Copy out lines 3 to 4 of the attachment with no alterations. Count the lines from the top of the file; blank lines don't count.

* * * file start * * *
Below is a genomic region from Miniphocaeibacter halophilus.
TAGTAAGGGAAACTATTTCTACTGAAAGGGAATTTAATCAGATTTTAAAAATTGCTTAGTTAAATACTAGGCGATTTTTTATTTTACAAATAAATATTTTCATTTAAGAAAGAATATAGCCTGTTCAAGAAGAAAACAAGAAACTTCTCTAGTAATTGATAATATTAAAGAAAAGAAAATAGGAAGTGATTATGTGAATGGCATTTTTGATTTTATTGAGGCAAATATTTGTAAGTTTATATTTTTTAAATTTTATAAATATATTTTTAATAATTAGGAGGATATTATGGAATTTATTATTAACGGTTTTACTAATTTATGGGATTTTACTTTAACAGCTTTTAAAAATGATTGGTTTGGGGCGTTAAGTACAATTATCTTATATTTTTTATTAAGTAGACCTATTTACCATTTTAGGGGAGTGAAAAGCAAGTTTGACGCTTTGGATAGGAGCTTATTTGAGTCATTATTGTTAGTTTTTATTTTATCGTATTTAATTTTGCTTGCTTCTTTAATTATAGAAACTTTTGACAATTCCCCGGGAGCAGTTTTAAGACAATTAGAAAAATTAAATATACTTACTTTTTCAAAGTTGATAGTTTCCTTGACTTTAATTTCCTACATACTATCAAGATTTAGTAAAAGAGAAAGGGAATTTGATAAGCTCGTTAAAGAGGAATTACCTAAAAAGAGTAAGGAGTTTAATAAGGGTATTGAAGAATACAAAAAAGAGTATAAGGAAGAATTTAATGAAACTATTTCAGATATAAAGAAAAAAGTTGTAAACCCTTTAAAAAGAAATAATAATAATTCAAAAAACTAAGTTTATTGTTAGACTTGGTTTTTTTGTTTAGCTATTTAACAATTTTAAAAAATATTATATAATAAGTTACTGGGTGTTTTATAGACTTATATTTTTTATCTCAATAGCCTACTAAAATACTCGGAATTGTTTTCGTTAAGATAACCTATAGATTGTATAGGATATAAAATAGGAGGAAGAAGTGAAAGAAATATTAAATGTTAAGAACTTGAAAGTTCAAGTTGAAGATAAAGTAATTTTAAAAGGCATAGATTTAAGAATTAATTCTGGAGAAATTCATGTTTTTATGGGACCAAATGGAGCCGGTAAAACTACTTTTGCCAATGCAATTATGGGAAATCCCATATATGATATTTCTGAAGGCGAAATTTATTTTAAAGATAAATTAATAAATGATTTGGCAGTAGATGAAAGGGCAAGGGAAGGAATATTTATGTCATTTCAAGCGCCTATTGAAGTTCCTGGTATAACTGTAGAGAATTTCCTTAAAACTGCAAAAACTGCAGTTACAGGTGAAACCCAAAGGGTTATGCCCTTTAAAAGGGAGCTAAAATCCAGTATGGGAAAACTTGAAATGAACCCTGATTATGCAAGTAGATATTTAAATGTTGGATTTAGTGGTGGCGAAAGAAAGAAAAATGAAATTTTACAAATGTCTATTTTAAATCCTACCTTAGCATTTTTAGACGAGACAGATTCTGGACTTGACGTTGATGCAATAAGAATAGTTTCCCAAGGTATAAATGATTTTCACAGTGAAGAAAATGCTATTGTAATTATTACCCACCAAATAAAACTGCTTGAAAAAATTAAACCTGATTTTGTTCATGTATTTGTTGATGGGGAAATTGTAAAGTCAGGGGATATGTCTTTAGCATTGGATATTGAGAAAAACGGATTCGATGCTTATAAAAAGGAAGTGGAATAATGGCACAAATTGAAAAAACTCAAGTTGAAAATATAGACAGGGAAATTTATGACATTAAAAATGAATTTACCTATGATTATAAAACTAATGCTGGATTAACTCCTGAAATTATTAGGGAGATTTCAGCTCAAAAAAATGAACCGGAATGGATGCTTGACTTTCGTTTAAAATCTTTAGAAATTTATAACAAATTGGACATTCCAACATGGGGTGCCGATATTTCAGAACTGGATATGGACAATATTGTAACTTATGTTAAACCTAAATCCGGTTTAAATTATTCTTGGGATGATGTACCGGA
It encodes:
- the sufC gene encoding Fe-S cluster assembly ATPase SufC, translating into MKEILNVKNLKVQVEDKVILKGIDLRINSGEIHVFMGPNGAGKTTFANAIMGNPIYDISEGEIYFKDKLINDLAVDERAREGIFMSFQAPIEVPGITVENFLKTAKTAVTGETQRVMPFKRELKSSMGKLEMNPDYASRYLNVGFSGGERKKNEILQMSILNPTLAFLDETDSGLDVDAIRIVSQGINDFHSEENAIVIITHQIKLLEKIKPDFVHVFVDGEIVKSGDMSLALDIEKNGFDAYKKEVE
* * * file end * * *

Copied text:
It encodes:
- the sufC gene encoding Fe-S cluster assembly ATPase SufC, translating into MKEILNVKNLKVQVEDKVILKGIDLRINSGEIHVFMGPNGAGKTTFANAIMGNPIYDISEGEIYFKDKLINDLAVDERAREGIFMSFQAPIEVPGITVENFLKTAKTAVTGETQRVMPFKRELKSSMGKLEMNPDYASRYLNVGFSGGERKKNEILQMSILNPTLAFLDETDSGLDVDAIRIVSQGINDFHSEENAIVIITHQIKLLEKIKPDFVHVFVDGEIVKSGDMSLALDIEKNGFDAYKKEVE